The third element of the revised US approach will seek to address China’s “state-centric” trade policies and practices, including what the USTR views as trade-distorting industrial policies. These “structural issues” were not addressed in the phase one agreement. While Tai said these issues would be raised in the USTR’s talks with China, she did not engage in formal negotiations for a “phase two” agreement. In addition, Tai stressed that the United States would also consider using all available political tools – as well as creating new ones – to combat China’s non-market policies. While Tai did not provide any details on what tools could be used, which might keep his options open, this could potentially involve further US actions under Section 301, filing new disputes with the World Organization. (“WTO”), as well as working with Congress to legislate on new authorities under which the USTR can take action against China. The fact that Tai refused to announce the imposition of any major trade action against China during his speech suggests that further escalation of tensions in the US-China trade relationship is not imminent. While the US trade enforcement action against China is likely in the short term, it is unlikely to be as disruptive or sudden as the previous administration’s.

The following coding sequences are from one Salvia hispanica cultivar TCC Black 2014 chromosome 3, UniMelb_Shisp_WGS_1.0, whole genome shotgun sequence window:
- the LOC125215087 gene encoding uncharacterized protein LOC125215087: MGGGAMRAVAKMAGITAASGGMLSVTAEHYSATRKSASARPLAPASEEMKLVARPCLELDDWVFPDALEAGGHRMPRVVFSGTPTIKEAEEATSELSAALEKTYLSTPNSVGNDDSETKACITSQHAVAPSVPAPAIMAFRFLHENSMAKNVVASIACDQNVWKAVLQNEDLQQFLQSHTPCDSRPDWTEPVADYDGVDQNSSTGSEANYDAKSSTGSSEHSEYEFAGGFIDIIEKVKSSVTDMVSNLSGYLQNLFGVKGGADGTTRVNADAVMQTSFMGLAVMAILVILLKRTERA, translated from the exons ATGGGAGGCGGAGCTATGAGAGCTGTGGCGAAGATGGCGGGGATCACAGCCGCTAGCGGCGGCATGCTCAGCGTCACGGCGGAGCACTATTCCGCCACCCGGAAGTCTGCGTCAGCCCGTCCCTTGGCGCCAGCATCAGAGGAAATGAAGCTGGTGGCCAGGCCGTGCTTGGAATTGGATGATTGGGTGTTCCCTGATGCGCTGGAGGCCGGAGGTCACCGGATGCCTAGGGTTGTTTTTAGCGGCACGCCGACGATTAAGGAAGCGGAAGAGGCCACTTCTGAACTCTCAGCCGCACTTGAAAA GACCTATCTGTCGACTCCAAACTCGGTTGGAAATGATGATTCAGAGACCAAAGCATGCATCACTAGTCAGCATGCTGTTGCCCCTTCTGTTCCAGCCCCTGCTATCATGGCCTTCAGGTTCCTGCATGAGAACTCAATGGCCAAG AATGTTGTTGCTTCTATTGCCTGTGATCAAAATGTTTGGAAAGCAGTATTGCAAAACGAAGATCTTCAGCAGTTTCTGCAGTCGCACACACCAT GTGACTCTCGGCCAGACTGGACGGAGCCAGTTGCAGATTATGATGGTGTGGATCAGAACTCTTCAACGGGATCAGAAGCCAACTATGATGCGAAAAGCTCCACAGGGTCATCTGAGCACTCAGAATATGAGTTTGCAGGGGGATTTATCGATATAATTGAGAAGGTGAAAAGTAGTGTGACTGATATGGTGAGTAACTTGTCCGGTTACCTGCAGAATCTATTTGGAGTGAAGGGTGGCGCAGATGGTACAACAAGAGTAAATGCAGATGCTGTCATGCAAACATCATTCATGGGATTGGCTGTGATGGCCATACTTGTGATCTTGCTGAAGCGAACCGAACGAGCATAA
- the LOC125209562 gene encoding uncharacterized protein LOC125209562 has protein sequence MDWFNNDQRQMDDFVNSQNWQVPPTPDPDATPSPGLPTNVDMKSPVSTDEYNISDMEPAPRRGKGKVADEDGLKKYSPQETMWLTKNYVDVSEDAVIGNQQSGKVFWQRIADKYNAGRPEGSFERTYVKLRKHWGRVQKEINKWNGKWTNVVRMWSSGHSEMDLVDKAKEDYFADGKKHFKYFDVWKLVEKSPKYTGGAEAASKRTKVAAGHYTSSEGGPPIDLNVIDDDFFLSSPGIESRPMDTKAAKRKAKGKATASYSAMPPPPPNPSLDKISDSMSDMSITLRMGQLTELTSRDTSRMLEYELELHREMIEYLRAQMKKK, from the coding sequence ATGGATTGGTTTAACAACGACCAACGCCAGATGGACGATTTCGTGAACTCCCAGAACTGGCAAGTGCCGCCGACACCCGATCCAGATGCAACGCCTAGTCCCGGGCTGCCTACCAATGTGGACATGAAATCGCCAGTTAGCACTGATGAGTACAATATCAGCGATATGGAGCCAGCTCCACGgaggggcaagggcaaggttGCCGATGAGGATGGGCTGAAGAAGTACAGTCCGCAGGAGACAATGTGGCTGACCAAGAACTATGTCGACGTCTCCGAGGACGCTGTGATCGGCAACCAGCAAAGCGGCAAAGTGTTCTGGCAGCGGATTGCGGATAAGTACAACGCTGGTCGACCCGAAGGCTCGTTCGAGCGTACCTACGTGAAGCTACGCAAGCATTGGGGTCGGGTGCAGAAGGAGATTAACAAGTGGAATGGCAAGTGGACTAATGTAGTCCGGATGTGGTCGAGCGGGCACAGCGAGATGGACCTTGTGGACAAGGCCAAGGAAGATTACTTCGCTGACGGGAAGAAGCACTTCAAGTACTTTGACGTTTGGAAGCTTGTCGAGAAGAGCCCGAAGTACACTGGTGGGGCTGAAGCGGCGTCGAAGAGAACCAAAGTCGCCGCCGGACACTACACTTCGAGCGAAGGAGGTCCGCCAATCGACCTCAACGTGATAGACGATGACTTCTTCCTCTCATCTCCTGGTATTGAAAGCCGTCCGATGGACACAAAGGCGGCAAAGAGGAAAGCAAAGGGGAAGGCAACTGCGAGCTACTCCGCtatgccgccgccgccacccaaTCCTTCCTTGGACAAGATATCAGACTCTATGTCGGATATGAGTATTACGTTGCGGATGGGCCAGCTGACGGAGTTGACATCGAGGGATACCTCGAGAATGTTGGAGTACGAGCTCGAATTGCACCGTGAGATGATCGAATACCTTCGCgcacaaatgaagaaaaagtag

Finally, a fourth element of the new US strategy will focus on the willingness to work of allies and like-minded countries to resolve issues of mutual interest concerning China, and to shape the rules of fair trade to facilitate ” a race to the top ”for the market. savings. This will involve coordination with third countries through bilateral, multilateral and regional forums, including the G7, the G20, the US-EU Trade and Technology Council, the “Quad” (US- Japan-India-Australia), the Organization for Economic Co-operation and Development (“OECD”) and the WTO. In response to questions regarding the current status of the WTO, namely the partial paralysis of its dispute settlement function resulting from the refusal of the United States to accept appointments to the WTO Appellate Body under the administration, Tai expressed the Biden administration’s support for the organization and its reform, but pointed out that relying solely on WTO mechanisms to deal with China’s non-market policies has failed. been an effective approach in the past. Notably, Tai made no allusion to plans for major new trade talks in the Asia-Pacific region to counter China’s assertion in its attempt to adhere to regional trade pacts. When asked if the administration would consider joining the Comprehensive and Progressive Agreement for the Trans-Pacific Partnership (“CPTPP”) – which China recently asked to join and which succeeds the Trans-Pacific Partnership (“TPP” ) previously defended by the United States – Tai only said that the United States will continue to engage with partners to address common challenges.